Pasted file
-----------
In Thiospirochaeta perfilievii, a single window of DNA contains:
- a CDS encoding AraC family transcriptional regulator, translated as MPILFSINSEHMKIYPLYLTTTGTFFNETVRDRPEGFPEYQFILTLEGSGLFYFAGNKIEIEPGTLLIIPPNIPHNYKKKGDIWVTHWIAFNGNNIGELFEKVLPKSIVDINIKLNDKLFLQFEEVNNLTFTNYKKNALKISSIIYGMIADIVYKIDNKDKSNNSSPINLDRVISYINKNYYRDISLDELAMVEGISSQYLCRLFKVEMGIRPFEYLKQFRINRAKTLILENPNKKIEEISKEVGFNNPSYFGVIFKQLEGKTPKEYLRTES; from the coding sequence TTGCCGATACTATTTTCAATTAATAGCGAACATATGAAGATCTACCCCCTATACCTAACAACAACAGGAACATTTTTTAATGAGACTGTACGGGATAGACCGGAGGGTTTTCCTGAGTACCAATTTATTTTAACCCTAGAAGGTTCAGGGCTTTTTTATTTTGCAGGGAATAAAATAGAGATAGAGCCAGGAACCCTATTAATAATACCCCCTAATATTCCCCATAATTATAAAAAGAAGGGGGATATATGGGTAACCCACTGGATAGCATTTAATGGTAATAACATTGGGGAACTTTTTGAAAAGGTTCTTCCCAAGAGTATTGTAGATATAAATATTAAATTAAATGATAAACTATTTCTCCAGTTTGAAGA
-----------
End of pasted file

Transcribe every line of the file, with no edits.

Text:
In Thiospirochaeta perfilievii, a single window of DNA contains:
- a CDS encoding AraC family transcriptional regulator, translated as MPILFSINSEHMKIYPLYLTTTGTFFNETVRDRPEGFPEYQFILTLEGSGLFYFAGNKIEIEPGTLLIIPPNIPHNYKKKGDIWVTHWIAFNGNNIGELFEKVLPKSIVDINIKLNDKLFLQFEEVNNLTFTNYKKNALKISSIIYGMIADIVYKIDNKDKSNNSSPINLDRVISYINKNYYRDISLDELAMVEGISSQYLCRLFKVEMGIRPFEYLKQFRINRAKTLILENPNKKIEEISKEVGFNNPSYFGVIFKQLEGKTPKEYLRTES; from the coding sequence TTGCCGATACTATTTTCAATTAATAGCGAACATATGAAGATCTACCCCCTATACCTAACAACAACAGGAACATTTTTTAATGAGACTGTACGGGATAGACCGGAGGGTTTTCCTGAGTACCAATTTATTTTAACCCTAGAAGGTTCAGGGCTTTTTTATTTTGCAGGGAATAAAATAGAGATAGAGCCAGGAACCCTATTAATAATACCCCCTAATATTCCCCATAATTATAAAAAGAAGGGGGATATATGGGTAACCCACTGGATAGCATTTAATGGTAATAACATTGGGGAACTTTTTGAAAAGGTTCTTCCCAAGAGTATTGTAGATATAAATATTAAATTAAATGATAAACTATTTCTCCAGTTTGAAGA